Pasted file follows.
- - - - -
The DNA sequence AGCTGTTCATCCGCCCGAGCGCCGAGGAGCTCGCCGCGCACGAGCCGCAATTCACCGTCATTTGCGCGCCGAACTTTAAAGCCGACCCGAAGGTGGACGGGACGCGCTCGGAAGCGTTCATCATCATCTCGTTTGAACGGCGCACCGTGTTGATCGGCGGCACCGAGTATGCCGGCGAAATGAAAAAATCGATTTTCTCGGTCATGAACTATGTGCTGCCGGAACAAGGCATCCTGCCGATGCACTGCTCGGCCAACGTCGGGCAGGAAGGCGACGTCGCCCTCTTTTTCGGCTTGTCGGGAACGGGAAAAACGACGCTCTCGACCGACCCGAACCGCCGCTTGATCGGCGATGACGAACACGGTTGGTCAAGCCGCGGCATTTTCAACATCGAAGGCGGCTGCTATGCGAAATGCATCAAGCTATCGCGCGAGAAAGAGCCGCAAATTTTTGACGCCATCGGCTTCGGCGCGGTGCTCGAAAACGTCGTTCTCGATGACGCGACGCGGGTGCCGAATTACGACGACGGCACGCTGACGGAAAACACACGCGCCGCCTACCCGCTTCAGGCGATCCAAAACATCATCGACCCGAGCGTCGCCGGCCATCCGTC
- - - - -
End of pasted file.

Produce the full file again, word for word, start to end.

The DNA sequence AGCTGTTCATCCGCCCGAGCGCCGAGGAGCTCGCCGCGCACGAGCCGCAATTCACCGTCATTTGCGCGCCGAACTTTAAAGCCGACCCGAAGGTGGACGGGACGCGCTCGGAAGCGTTCATCATCATCTCGTTTGAACGGCGCACCGTGTTGATCGGCGGCACCGAGTATGCCGGCGAAATGAAAAAATCGATTTTCTCGGTCATGAACTATGTGCTGCCGGAACAAGGCATCCTGCCGATGCACTGCTCGGCCAACGTCGGGCAGGAAGGCGACGTCGCCCTCTTTTTCGGCTTGTCGGGAACGGGAAAAACGACGCTCTCGACCGACCCGAACCGCCGCTTGATCGGCGATGACGAACACGGTTGGTCAAGCCGCGGCATTTTCAACATCGAAGGCGGCTGCTATGCGAAATGCATCAAGCTATCGCGCGAGAAAGAGCCGCAAATTTTTGACGCCATCGGCTTCGGCGCGGTGCTCGAAAACGTCGTTCTCGATGACGCGACGCGGGTGCCGAATTACGACGACGGCACGCTGACGGAAAACACACGCGCCGCCTACCCGCTTCAGGCGATCCAAAACATCATCGACCCGAGCGTCGCCGGCCATCCGTC